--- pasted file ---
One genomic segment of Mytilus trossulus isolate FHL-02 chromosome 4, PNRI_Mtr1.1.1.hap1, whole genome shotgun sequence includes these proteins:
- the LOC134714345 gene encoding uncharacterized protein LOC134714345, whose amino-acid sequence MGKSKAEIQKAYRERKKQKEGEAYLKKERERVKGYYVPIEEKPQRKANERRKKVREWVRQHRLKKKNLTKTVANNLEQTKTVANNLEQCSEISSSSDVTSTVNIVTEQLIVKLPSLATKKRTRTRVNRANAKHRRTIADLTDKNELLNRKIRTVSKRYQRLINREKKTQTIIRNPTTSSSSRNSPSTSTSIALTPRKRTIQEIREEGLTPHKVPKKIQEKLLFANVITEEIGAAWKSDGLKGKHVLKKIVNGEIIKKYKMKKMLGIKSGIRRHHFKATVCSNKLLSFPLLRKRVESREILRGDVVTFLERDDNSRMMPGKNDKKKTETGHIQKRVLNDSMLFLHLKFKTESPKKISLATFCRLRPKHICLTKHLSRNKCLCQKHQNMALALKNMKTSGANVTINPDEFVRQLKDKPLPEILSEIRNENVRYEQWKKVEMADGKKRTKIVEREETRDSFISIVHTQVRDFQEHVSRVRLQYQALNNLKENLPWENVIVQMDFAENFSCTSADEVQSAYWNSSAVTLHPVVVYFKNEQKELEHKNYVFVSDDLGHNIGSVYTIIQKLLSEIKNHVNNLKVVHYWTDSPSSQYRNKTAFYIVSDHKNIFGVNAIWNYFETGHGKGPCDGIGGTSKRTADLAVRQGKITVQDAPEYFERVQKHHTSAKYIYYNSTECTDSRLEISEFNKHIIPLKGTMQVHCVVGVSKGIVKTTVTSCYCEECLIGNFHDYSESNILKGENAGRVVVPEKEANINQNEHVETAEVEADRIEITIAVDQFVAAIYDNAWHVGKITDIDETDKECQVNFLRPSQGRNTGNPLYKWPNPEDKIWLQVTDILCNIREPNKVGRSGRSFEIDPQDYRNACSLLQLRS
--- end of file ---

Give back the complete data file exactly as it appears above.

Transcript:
One genomic segment of Mytilus trossulus isolate FHL-02 chromosome 4, PNRI_Mtr1.1.1.hap1, whole genome shotgun sequence includes these proteins:
- the LOC134714345 gene encoding uncharacterized protein LOC134714345, whose amino-acid sequence MGKSKAEIQKAYRERKKQKEGEAYLKKERERVKGYYVPIEEKPQRKANERRKKVREWVRQHRLKKKNLTKTVANNLEQTKTVANNLEQCSEISSSSDVTSTVNIVTEQLIVKLPSLATKKRTRTRVNRANAKHRRTIADLTDKNELLNRKIRTVSKRYQRLINREKKTQTIIRNPTTSSSSRNSPSTSTSIALTPRKRTIQEIREEGLTPHKVPKKIQEKLLFANVITEEIGAAWKSDGLKGKHVLKKIVNGEIIKKYKMKKMLGIKSGIRRHHFKATVCSNKLLSFPLLRKRVESREILRGDVVTFLERDDNSRMMPGKNDKKKTETGHIQKRVLNDSMLFLHLKFKTESPKKISLATFCRLRPKHICLTKHLSRNKCLCQKHQNMALALKNMKTSGANVTINPDEFVRQLKDKPLPEILSEIRNENVRYEQWKKVEMADGKKRTKIVEREETRDSFISIVHTQVRDFQEHVSRVRLQYQALNNLKENLPWENVIVQMDFAENFSCTSADEVQSAYWNSSAVTLHPVVVYFKNEQKELEHKNYVFVSDDLGHNIGSVYTIIQKLLSEIKNHVNNLKVVHYWTDSPSSQYRNKTAFYIVSDHKNIFGVNAIWNYFETGHGKGPCDGIGGTSKRTADLAVRQGKITVQDAPEYFERVQKHHTSAKYIYYNSTECTDSRLEISEFNKHIIPLKGTMQVHCVVGVSKGIVKTTVTSCYCEECLIGNFHDYSESNILKGENAGRVVVPEKEANINQNEHVETAEVEADRIEITIAVDQFVAAIYDNAWHVGKITDIDETDKECQVNFLRPSQGRNTGNPLYKWPNPEDKIWLQVTDILCNIREPNKVGRSGRSFEIDPQDYRNACSLLQLRS